Margaret Read MacDonald,
illustrated by Julie Paschkis,
Fat Cat: a Danish Folktale
(August House/Little Folk, 2001)

Margaret Read MacDonald retells a Danish folktale about a cat who just doesn't know when enough is enough.

Cat and Mouse keep house together, and it's not the best arrangement, at least for Mouse. She does all the cooking, and Cat does all the eating. One day, Mouse bakes 35 pies, and Cat eats every one. In alarm, Mouse declares "My CAT, you sure are FAT!"

Cat leaves to further satisfy his hunger, proudly announcing "I'm meow meow FAT! 'Cause I'm a HUNGRY HUNGRY CAT!" He meets and swallows a washerwoman, her washtub and laundry, a band of soldiers and the king and his elephant, each of whom blurts "My CAT, you sure are FAT!" -- possibly not the most tactful comment. Cat gets fatter and fatter with each "SLIP SLOP SLUUURP!" and finally, he swallows Mouse, who decides enough is enough. She snips her way out, freeing the others as well. She's still Cat's friend, so she patches him up (literally!) and everyone's left a bit wiser for the experience.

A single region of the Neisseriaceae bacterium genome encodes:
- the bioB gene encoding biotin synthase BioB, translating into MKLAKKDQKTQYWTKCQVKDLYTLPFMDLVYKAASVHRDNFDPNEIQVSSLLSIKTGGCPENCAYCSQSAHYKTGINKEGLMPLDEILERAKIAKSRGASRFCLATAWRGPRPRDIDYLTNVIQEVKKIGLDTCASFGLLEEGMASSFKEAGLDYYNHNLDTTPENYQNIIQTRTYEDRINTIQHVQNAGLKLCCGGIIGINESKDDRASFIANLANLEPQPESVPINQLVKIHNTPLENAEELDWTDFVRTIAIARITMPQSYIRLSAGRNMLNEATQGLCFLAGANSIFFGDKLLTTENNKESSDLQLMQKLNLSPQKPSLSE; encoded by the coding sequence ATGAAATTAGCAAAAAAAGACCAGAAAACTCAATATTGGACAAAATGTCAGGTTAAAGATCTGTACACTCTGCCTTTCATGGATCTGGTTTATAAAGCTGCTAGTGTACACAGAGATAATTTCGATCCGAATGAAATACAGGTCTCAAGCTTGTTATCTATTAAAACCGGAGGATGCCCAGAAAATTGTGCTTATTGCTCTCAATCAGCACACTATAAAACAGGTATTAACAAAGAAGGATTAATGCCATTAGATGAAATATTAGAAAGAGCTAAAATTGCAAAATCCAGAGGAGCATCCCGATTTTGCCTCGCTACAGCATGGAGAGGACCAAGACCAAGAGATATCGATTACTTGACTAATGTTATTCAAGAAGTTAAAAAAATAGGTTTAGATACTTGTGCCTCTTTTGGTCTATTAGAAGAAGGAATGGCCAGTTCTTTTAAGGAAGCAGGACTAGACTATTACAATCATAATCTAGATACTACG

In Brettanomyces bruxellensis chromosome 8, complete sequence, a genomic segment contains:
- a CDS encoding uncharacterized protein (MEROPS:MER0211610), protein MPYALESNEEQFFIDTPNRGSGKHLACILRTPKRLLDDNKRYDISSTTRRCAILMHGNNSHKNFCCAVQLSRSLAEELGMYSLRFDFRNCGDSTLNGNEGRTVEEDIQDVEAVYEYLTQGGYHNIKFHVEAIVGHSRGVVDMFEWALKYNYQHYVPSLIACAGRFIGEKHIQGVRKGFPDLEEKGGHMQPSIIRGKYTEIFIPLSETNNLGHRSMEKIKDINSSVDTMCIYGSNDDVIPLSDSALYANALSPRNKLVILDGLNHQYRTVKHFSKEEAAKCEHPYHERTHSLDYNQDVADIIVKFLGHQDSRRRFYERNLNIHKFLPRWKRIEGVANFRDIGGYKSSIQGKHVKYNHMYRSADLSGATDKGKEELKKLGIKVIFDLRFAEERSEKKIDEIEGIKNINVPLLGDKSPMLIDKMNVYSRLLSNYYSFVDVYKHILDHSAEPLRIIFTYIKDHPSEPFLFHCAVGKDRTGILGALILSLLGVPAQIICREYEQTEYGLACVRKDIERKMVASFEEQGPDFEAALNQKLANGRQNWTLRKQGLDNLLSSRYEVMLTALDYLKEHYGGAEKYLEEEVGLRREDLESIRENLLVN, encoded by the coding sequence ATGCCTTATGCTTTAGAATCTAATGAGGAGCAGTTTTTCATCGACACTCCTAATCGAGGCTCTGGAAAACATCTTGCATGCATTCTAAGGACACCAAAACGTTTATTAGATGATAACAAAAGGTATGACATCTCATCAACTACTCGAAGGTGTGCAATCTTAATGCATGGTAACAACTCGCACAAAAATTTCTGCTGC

MacDonald writes tales which lend themselves to telling, and Fat Cat is no exception. She breaks the story into easily learned chunks, with plenty of repetitive elements which invite listeners to chime in.

The crisp, charming text is set off by Paschkis's cheery gouache folk art style illustrations. The figures spill across the double spread pages at every angle, combining deceptively simple shapes with painstaking details. The illustrations play down the potentially grislier aspects of the story, accenting the humorous aspects instead.

Fat Cat may be a cautionary tale about the consequences of greed, but the sunny presentation guarantees that eager young readers will gobble it down with a "SLIP SLOP SLUUURP!"

[ by Donna Scanlon ]
Rambles: 21 October 2001

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